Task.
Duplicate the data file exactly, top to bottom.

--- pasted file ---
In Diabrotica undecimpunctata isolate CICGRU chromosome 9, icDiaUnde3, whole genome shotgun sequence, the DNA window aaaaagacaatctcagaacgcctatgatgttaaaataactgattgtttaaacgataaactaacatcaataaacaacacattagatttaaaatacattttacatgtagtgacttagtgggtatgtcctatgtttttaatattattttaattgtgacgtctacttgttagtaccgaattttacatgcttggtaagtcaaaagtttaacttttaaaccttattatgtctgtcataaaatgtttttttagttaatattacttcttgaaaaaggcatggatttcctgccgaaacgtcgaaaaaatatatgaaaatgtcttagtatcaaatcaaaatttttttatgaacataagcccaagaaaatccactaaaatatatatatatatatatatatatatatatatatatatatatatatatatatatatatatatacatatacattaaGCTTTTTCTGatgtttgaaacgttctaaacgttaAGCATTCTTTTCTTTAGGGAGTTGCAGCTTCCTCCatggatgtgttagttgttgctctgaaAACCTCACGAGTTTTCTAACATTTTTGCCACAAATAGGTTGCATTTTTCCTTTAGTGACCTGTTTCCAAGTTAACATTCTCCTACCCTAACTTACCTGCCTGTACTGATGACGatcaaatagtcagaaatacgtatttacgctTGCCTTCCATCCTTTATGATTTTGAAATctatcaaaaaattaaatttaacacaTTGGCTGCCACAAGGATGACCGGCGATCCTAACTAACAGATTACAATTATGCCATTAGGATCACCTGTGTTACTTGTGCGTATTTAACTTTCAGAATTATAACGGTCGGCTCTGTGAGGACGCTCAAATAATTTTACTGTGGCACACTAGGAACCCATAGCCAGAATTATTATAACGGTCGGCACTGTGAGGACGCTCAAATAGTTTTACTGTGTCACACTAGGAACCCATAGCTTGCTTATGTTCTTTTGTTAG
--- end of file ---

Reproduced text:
In Diabrotica undecimpunctata isolate CICGRU chromosome 9, icDiaUnde3, whole genome shotgun sequence, the DNA window aaaaagacaatctcagaacgcctatgatgttaaaataactgattgtttaaacgataaactaacatcaataaacaacacattagatttaaaatacattttacatgtagtgacttagtgggtatgtcctatgtttttaatattattttaattgtgacgtctacttgttagtaccgaattttacatgcttggtaagtcaaaagtttaacttttaaaccttattatgtctgtcataaaatgtttttttagttaatattacttcttgaaaaaggcatggatttcctgccgaaacgtcgaaaaaatatatgaaaatgtcttagtatcaaatcaaaatttttttatgaacataagcccaagaaaatccactaaaatatatatatatatatatatatatatatatatatatatatatatatatatatatatatatatacatatacattaaGCTTTTTCTGatgtttgaaacgttctaaacgttaAGCATTCTTTTCTTTAGGGAGTTGCAGCTTCCTCCatggatgtgttagttgttgctctgaaAACCTCACGAGTTTTCTAACATTTTTGCCACAAATAGGTTGCATTTTTCCTTTAGTGACCTGTTTCCAAGTTAACATTCTCCTACCCTAACTTACCTGCCTGTACTGATGACGatcaaatagtcagaaatacgtatttacgctTGCCTTCCATCCTTTATGATTTTGAAATctatcaaaaaattaaatttaacacaTTGGCTGCCACAAGGATGACCGGCGATCCTAACTAACAGATTACAATTATGCCATTAGGATCACCTGTGTTACTTGTGCGTATTTAACTTTCAGAATTATAACGGTCGGCTCTGTGAGGACGCTCAAATAATTTTACTGTGGCACACTAGGAACCCATAGCCAGAATTATTATAACGGTCGGCACTGTGAGGACGCTCAAATAGTTTTACTGTGTCACACTAGGAACCCATAGCTTGCTTATGTTCTTTTGTTAG